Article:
How To Help Seniors Using Today's Technology

june-duncan-author-caregiver
22
DEC

Technology as a tool for seniors and their caregivers

The meaning of the word “technology” has undergone a change in recent years occasioned by the rapid growth in things everyone takes for granted, communications and labor- saving devices that play a significant role in the lives of people both young and old.

Technology is no longer a tacit reference to cell phones and gaming systems, hallmarks of a youth culture that prizes instant gratification above all. Today, it’s a blanket term describing tools designed to make life easier for people of all ages. The people who care for seniors have benefited substantially from technology that improves everyday life and gives caregivers advantages that improve quality of life in ways that would have been unimaginable not too long ago.

Virtual Socializing

Who would’ve thought that Facebook and other social media venues would be useful tools for preventing depression in senior citizens. The Journal of Cyberpsychology, Behavior, and Social Networking recently published a study which found that using social media to communicate with others reduced feelings of loneliness and boosted physical and mental health and wellbeing. The 2016 study also determined that chronic health conditions were less prevalent among seniors who used social technology on a regular basis to communicate with friends and family. That’s good news for caregivers helping those in their care battle loneliness and depression; it seems that a few minutes on Facetime with grandchildren does more good than many medications.

Boosting Brain Health

Technology can also be used to help keep seniors cognitively sharp. Caregivers who enjoy video and computer games of all sorts can do the loved ones in their care a favor by sharing their gaming interests. In fact, just conducting Internet searches increases brain activity in seniors. Such activity helps counter some of the functional changes that take place in the brain, such as reduced cell activity, atrophy and other developments that impair cognition. Computer technology can be an effective tool for caregivers looking for ways to keep an elderly person mentally active.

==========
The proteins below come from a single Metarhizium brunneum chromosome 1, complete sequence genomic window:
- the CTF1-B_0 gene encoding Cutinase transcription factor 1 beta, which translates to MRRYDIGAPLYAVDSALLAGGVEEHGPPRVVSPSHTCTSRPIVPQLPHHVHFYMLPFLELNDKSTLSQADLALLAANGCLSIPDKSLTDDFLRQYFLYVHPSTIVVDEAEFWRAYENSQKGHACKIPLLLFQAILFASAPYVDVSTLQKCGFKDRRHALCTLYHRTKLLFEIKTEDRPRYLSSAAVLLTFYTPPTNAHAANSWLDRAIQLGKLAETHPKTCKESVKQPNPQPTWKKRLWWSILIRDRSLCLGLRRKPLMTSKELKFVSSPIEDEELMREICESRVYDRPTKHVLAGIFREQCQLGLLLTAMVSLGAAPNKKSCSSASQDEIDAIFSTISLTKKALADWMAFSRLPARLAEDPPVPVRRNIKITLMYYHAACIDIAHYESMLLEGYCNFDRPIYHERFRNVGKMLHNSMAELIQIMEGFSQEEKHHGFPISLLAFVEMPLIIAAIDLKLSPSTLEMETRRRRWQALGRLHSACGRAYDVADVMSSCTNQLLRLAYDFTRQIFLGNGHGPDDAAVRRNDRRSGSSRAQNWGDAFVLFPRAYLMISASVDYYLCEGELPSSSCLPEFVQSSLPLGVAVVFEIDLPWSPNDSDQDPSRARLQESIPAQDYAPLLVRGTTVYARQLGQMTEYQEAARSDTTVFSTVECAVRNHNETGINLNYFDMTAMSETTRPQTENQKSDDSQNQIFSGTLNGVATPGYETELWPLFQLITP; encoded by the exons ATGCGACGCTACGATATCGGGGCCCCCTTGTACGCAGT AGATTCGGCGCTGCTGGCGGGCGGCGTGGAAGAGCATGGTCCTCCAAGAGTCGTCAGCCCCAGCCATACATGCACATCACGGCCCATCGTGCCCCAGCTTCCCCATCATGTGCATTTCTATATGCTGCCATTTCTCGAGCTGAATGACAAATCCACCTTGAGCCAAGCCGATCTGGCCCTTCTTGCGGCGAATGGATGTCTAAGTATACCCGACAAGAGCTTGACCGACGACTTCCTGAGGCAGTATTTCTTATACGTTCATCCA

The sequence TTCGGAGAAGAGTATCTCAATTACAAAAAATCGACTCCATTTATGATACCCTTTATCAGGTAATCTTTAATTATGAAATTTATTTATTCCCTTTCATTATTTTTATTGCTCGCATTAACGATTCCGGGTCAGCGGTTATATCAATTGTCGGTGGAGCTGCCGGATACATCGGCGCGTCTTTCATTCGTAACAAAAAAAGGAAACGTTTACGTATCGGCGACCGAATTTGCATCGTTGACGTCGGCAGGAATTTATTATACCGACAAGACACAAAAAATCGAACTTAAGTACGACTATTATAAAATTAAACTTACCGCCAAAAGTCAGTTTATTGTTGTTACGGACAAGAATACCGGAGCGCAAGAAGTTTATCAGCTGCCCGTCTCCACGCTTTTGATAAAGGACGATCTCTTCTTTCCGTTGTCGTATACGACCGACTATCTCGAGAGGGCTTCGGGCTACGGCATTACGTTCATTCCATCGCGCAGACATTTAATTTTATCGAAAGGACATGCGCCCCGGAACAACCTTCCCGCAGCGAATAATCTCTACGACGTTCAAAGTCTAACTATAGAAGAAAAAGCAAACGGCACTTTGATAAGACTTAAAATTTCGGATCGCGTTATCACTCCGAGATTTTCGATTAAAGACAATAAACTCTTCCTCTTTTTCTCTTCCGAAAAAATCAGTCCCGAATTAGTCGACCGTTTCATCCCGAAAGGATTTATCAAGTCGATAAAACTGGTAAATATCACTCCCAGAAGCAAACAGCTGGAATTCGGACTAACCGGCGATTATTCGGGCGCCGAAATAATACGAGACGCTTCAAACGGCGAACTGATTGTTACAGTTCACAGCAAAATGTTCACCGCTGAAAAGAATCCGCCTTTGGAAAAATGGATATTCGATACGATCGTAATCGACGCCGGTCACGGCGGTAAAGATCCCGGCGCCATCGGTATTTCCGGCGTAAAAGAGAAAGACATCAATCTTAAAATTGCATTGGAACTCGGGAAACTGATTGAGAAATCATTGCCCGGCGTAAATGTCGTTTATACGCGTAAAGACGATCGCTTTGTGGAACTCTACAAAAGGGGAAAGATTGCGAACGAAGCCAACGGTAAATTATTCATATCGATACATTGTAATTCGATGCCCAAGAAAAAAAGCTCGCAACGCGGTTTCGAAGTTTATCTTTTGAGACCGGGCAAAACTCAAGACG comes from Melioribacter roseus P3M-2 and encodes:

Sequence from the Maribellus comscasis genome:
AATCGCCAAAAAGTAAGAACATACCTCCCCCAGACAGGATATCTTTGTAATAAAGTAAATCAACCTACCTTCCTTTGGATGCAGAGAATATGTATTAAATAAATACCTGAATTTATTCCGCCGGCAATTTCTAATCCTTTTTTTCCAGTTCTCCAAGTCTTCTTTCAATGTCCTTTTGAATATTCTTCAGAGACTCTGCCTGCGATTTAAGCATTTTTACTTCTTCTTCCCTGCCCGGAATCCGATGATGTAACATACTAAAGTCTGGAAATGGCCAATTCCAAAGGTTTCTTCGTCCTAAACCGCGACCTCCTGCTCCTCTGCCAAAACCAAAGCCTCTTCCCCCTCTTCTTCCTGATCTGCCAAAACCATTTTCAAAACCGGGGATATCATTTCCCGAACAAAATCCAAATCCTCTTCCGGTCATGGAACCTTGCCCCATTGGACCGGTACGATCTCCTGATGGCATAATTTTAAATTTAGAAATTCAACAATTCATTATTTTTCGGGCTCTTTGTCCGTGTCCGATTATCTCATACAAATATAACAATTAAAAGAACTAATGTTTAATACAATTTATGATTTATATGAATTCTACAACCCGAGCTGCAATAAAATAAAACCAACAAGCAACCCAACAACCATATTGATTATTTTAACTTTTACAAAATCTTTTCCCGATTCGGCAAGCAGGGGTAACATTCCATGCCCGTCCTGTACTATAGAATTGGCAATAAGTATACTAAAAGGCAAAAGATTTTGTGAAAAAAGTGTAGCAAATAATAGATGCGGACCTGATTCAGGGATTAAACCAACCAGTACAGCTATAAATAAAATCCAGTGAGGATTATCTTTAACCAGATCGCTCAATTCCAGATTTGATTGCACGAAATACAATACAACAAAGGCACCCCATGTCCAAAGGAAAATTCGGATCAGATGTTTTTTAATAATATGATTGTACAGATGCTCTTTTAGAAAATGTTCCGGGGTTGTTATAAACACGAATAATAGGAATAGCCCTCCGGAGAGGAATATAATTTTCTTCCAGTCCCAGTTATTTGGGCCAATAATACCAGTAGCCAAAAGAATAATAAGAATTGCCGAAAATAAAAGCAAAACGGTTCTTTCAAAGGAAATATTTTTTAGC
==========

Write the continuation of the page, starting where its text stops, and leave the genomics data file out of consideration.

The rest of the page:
Moving Around

Fortunately for seniors, there’s more to technology than keeping in contact with relatives or whiling away the time with a game console in hand. Getting seniors to stay physically active can be a caregiver’s biggest challenge.

Fortunately, Wii games are a great way to get someone moving around. Wii’s popular bowling game, for example, can boost heart rates by as much as 40 percent according to U.S. News and World Report. Seniors may also enjoy tracking the number of steps they take each day with a Fitbit, and setting new goals based on the previous day’s results.

High-Tech Monitoring

The number of monitoring devices and systems designed to keep seniors safe at home has grown considerably in recent years. For stressed-out caregivers, technology that can monitor a senior is a worthwhile investment. Health information tracking systems and medication management applications can help caregivers protect seniors from careless accidents. Technology also makes it possible for seniors and caregivers to interface in real time with medical health professionals.

Technology, shopping and transportation services can be a tremendous benefit to seniors and the caregivers who assist them. According to this article: “...these services are an attractive option (for seniors who need basic assistance and want to remain at home). And, depending on the amount of care required, they can be a more affordable option as well. For example, in Washington D.C., a resident could spend $3,000 on care services and $2,787 on their mortgage, and still spend less than the $5,933 it would take to live in an assisted living facility.”

Author: June Duncan

June Duncan is the primary caregiver to her 85-year-old mom and the co-creator of Rise Up for Caregivers, which offers support for family members and friends who have taken on the responsibility of caring for their loved ones. She is passionate about helping and supporting other caregivers and is currently writing a book titled, The Complete Guide to Caregiving, due out in Winter 2018.

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